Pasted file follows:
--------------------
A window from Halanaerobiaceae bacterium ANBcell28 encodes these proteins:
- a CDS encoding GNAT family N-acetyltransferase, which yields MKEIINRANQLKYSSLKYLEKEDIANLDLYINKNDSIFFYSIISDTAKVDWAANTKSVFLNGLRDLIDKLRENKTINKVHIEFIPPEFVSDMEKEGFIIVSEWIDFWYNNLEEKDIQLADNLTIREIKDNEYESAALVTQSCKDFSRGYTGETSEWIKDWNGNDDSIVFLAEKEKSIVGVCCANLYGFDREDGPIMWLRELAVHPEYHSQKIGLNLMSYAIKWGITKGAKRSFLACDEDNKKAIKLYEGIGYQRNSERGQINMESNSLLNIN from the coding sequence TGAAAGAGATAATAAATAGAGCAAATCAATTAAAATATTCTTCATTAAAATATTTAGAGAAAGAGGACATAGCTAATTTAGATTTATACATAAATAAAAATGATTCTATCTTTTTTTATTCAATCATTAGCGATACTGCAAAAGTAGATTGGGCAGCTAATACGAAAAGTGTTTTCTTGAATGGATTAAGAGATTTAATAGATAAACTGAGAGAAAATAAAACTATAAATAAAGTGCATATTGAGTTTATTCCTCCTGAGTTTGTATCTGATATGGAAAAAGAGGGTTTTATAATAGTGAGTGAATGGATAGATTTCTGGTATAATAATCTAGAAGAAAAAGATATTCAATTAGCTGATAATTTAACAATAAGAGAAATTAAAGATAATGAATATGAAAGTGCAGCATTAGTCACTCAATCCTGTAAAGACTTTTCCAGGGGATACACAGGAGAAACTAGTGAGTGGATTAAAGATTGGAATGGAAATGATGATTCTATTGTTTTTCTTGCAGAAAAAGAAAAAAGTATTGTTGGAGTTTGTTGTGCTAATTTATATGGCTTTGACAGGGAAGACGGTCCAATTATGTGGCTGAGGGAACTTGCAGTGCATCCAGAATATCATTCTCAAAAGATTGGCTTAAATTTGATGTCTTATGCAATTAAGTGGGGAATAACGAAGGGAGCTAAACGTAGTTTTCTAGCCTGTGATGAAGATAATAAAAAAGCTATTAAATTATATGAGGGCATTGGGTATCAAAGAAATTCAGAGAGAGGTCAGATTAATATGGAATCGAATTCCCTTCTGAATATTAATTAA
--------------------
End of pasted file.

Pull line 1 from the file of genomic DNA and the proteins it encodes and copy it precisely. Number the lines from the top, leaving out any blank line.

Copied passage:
A window from Halanaerobiaceae bacterium ANBcell28 encodes these proteins: